"I wanna be claire danes!"

As I'm sure many of you know, Claire Danes went to the Met Gala in a beautiful fiber optic dress designed by Zac Posen. This started me thinking... I know a bit about fabric. I know how to code LEDs... I wonder how this could become a reality!

Dress design and concept: Annie Locke Scherer and Benjamin Munday

With assistance in LED coding from Iulian Belea

 
 

research

 

I began by talking extensively with Lumigram. They are the sellers of the fiber optic fabric that was used in Claire Danes dress. I learned a immense amount of information that really helped me choose the right size of fabric that I needed.

  • this fabric is woven, with the fiber optics in the vertical direction and a silver grey thread in the horizontal direction
  • all the dimensions of fabric listed on the website are priced by width and they have two standard loom heights (85cm and 150cm). Therefore if you buy a piece that is 86 tall or 150 tall it is the exact same price. 
  • there are a lot of details about where you can cut the fabric, how to be careful not to break the fiber optics, and lots of other little details seen in this video.
  • this fabric is pretty stiff, so don't expect it to flow very well
  • this product ships from france, and can be ordered with about 8-10 days lead time
  • Instructions for connecting standard optical module to fiber optic fabric
  • Luminous Fabric Users Manual
  • Wholesale Prices

 

 After learning this, I went ahead and ordered a 184cmx150cm piece from here

 

it arrived!

prototyping the dress design

I am very lucky to have such wonderful pattern-making friends. After much discussion, we decided to go for a Helenistic dress look. He took my measurements and whipped up a slip pattern for me. Since my research (see Concrete Form[ing]work page)  works with a fabric pinching technique called smocking, we decided to integrate this into the dress. This would allow us to light everything from the waist/belt from one end instead of both ends of the fabric. Our prototype helped us figure out the final pattern dimensions, battery pack location, and amount of smocking to get the right width of the shoulder pieces.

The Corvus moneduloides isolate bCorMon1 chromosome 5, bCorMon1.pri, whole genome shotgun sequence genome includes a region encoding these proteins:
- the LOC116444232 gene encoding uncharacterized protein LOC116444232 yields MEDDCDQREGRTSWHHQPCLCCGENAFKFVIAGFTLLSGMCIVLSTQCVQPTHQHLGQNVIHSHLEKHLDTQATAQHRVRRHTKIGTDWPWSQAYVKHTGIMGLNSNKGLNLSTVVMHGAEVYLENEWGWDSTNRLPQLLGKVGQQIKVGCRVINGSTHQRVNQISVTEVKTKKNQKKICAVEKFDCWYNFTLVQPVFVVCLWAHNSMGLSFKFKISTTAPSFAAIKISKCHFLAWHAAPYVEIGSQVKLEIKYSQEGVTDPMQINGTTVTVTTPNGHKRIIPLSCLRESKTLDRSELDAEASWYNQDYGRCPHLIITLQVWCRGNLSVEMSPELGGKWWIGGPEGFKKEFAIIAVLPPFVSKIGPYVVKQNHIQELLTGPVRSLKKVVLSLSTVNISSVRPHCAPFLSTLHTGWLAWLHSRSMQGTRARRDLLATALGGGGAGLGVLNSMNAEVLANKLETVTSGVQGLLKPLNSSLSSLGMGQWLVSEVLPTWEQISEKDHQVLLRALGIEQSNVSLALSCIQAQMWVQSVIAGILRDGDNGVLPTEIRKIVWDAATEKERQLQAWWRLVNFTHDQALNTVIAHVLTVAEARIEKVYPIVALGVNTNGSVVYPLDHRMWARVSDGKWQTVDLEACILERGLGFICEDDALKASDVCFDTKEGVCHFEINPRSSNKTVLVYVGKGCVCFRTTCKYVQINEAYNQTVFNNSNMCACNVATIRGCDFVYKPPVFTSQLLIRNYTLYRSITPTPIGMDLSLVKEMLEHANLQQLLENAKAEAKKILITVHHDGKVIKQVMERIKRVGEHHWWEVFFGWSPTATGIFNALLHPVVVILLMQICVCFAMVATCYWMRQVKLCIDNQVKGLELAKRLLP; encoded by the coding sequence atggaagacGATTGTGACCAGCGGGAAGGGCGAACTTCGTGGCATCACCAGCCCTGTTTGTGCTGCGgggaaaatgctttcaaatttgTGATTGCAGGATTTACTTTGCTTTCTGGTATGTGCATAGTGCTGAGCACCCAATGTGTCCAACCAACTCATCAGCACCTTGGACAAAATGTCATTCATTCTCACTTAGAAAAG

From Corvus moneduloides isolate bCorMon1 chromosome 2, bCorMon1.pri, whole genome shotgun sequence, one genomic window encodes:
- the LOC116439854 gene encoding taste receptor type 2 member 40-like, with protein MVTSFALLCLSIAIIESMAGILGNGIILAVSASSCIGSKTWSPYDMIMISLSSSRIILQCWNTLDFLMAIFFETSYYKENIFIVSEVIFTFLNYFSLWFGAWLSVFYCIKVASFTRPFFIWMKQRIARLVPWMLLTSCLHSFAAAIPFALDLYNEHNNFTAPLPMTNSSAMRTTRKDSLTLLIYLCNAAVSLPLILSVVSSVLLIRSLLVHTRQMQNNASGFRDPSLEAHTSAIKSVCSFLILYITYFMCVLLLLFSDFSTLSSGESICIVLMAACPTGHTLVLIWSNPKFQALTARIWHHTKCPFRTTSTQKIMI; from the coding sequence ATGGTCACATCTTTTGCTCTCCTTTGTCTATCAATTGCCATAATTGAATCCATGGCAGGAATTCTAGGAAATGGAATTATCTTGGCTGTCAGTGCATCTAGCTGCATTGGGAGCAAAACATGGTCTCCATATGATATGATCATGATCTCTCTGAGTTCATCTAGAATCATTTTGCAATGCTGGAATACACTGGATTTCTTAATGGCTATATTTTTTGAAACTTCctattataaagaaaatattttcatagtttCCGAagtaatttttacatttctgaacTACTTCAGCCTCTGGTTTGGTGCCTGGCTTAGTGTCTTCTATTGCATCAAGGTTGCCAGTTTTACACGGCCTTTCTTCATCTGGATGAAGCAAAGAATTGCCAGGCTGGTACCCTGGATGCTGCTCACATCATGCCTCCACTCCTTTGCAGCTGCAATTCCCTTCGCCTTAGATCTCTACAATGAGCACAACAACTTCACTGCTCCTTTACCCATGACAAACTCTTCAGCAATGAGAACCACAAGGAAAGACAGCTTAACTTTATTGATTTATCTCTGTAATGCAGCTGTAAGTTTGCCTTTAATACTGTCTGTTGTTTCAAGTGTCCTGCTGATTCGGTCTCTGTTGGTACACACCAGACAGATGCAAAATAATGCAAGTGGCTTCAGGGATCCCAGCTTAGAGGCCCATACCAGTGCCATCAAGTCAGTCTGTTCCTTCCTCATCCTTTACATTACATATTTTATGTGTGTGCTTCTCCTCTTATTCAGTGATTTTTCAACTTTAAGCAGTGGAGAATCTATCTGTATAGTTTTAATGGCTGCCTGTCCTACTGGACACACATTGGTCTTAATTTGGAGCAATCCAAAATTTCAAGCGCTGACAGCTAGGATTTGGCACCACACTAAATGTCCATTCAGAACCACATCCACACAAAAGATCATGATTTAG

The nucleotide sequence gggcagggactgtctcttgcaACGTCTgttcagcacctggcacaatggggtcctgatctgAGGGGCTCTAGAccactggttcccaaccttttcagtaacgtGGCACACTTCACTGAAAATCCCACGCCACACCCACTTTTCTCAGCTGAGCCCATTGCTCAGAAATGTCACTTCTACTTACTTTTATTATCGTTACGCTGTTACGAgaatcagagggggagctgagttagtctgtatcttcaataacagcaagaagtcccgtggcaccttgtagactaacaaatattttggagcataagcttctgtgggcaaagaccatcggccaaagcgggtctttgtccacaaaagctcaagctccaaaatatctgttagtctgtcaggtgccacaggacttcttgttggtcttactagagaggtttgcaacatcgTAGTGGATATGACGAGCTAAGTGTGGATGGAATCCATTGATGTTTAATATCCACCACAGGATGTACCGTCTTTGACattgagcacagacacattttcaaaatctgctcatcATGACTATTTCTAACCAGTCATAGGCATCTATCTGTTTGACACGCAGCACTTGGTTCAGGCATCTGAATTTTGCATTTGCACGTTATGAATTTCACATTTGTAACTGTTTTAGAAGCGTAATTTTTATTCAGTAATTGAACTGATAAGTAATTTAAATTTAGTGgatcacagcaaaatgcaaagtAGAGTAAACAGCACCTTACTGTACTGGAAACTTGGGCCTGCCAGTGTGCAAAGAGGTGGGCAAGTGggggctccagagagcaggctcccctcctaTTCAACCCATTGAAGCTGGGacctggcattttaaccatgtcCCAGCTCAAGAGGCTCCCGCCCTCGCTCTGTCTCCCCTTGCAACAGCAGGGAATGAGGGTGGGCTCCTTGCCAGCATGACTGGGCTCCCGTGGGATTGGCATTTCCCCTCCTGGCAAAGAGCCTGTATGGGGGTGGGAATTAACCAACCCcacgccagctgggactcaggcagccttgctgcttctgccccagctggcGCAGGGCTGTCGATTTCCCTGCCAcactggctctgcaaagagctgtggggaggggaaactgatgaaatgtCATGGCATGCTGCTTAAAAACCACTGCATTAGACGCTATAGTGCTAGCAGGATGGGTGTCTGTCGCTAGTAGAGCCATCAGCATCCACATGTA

using smocking to tailor the shoulders

Smocking is a fabric pinching technique to tailor fabric. Because I wanted to decrease the width, I used a simple lozenge pattern. As you can see from the pattern, we took a piece of fabric that went from 34-21-21cm and was 80 long and tailored it to be 18-7-15cm. The dashed lines on the pattern are the resulting size of the fabric after the smocking.

Next I (really carefully!) cut a small 18x16 piece from the corner of the fabric to test the smocking on the fiber optic fabric. It worked beautifully, but I noticed because the fabric is so stiff, its important spread the smocking, otherwise it bunches up. Good thing I have a handy dandy 3D printer to help me out in this situation and make some custom pieces!

 

Making the pattern

 

Here's the final cut pattern for the fiber optic fabric. We took measurements of the prototype and made small adjustments to make sure everything fit and as little fabric as possible was wasted. Notice one of the shoulder pieces has space for the fiber optics coming out past the seam - this was important so that we had enough room to connect the LEDs to the fibers. 

Pdf file for the pattern is available here

smocking the shoulders

I printed out the pattern on A3s and taped them together, while pinning the fabric down (and making sure not to pin the fibers - they are very delicate). I marked out the smocking pattern and started sewing.

pinning

We tried on the slip and pinned the skirt and shoulders to the waist. We tested the fiber optics with my cell phone light and it is already looking fantastic! Because we used more material and pinned it in little pleats, this allowed for more fiber optics and blinky. Note how the smocking is collapsing a bit on itself, as it did not have the 3d printed parts attached yet.

DETAILS

I made a super quick script for the width the smocking was supposed to be at small intervals. Then I scrounged up some silver PLA, printed out two of every size, and attached to the back of the dress.

LIGHT IT UP!

in progress...